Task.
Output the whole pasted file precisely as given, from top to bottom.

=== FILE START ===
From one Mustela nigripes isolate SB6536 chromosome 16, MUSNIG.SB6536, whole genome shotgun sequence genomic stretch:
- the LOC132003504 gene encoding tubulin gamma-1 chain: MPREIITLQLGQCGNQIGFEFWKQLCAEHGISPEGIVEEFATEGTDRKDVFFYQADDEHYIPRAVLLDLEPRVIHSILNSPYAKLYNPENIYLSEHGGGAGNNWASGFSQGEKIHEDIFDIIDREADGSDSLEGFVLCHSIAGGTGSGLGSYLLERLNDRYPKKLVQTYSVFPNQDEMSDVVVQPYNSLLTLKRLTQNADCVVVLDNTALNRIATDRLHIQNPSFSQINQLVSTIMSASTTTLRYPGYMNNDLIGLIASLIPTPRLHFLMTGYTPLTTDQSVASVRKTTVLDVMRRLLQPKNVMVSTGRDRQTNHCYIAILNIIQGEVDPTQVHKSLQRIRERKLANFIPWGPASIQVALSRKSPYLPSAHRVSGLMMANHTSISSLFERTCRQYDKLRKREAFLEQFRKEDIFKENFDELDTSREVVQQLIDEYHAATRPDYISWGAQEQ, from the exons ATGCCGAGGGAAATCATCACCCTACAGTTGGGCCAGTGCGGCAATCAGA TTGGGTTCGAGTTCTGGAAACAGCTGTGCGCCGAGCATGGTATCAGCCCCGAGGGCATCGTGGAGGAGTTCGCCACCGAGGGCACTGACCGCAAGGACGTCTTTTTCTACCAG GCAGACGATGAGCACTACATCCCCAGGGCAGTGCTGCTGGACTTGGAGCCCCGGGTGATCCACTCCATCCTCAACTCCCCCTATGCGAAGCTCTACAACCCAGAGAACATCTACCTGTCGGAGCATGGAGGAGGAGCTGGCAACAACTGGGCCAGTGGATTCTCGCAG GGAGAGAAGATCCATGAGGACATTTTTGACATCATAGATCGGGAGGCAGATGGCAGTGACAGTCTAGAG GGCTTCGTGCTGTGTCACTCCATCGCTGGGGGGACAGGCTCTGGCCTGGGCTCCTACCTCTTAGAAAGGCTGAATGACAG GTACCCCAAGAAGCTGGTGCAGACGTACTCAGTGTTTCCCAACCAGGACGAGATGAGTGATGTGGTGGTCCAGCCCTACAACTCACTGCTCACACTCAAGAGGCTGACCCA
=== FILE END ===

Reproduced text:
From one Mustela nigripes isolate SB6536 chromosome 16, MUSNIG.SB6536, whole genome shotgun sequence genomic stretch:
- the LOC132003504 gene encoding tubulin gamma-1 chain: MPREIITLQLGQCGNQIGFEFWKQLCAEHGISPEGIVEEFATEGTDRKDVFFYQADDEHYIPRAVLLDLEPRVIHSILNSPYAKLYNPENIYLSEHGGGAGNNWASGFSQGEKIHEDIFDIIDREADGSDSLEGFVLCHSIAGGTGSGLGSYLLERLNDRYPKKLVQTYSVFPNQDEMSDVVVQPYNSLLTLKRLTQNADCVVVLDNTALNRIATDRLHIQNPSFSQINQLVSTIMSASTTTLRYPGYMNNDLIGLIASLIPTPRLHFLMTGYTPLTTDQSVASVRKTTVLDVMRRLLQPKNVMVSTGRDRQTNHCYIAILNIIQGEVDPTQVHKSLQRIRERKLANFIPWGPASIQVALSRKSPYLPSAHRVSGLMMANHTSISSLFERTCRQYDKLRKREAFLEQFRKEDIFKENFDELDTSREVVQQLIDEYHAATRPDYISWGAQEQ, from the exons ATGCCGAGGGAAATCATCACCCTACAGTTGGGCCAGTGCGGCAATCAGA TTGGGTTCGAGTTCTGGAAACAGCTGTGCGCCGAGCATGGTATCAGCCCCGAGGGCATCGTGGAGGAGTTCGCCACCGAGGGCACTGACCGCAAGGACGTCTTTTTCTACCAG GCAGACGATGAGCACTACATCCCCAGGGCAGTGCTGCTGGACTTGGAGCCCCGGGTGATCCACTCCATCCTCAACTCCCCCTATGCGAAGCTCTACAACCCAGAGAACATCTACCTGTCGGAGCATGGAGGAGGAGCTGGCAACAACTGGGCCAGTGGATTCTCGCAG GGAGAGAAGATCCATGAGGACATTTTTGACATCATAGATCGGGAGGCAGATGGCAGTGACAGTCTAGAG GGCTTCGTGCTGTGTCACTCCATCGCTGGGGGGACAGGCTCTGGCCTGGGCTCCTACCTCTTAGAAAGGCTGAATGACAG GTACCCCAAGAAGCTGGTGCAGACGTACTCAGTGTTTCCCAACCAGGACGAGATGAGTGATGTGGTGGTCCAGCCCTACAACTCACTGCTCACACTCAAGAGGCTGACCCA